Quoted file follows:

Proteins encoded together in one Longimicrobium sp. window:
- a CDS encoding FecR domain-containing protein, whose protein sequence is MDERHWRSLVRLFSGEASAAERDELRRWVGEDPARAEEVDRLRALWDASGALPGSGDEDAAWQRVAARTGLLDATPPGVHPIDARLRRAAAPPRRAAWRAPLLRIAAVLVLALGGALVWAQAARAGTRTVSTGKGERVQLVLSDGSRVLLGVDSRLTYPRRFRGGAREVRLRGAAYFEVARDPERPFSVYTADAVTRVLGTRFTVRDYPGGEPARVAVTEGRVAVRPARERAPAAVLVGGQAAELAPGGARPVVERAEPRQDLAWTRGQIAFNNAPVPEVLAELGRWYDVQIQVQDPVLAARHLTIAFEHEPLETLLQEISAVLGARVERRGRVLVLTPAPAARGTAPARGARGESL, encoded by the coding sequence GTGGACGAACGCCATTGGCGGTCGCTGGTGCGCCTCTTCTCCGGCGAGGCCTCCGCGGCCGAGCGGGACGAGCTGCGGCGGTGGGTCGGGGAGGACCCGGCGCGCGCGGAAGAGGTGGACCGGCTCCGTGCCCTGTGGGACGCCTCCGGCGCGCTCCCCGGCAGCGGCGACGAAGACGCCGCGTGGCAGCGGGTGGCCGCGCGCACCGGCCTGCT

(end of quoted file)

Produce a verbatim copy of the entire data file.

Proteins encoded together in one Longimicrobium sp. window:
- a CDS encoding FecR domain-containing protein, whose protein sequence is MDERHWRSLVRLFSGEASAAERDELRRWVGEDPARAEEVDRLRALWDASGALPGSGDEDAAWQRVAARTGLLDATPPGVHPIDARLRRAAAPPRRAAWRAPLLRIAAVLVLALGGALVWAQAARAGTRTVSTGKGERVQLVLSDGSRVLLGVDSRLTYPRRFRGGAREVRLRGAAYFEVARDPERPFSVYTADAVTRVLGTRFTVRDYPGGEPARVAVTEGRVAVRPARERAPAAVLVGGQAAELAPGGARPVVERAEPRQDLAWTRGQIAFNNAPVPEVLAELGRWYDVQIQVQDPVLAARHLTIAFEHEPLETLLQEISAVLGARVERRGRVLVLTPAPAARGTAPARGARGESL, encoded by the coding sequence GTGGACGAACGCCATTGGCGGTCGCTGGTGCGCCTCTTCTCCGGCGAGGCCTCCGCGGCCGAGCGGGACGAGCTGCGGCGGTGGGTCGGGGAGGACCCGGCGCGCGCGGAAGAGGTGGACCGGCTCCGTGCCCTGTGGGACGCCTCCGGCGCGCTCCCCGGCAGCGGCGACGAAGACGCCGCGTGGCAGCGGGTGGCCGCGCGCACCGGCCTGCT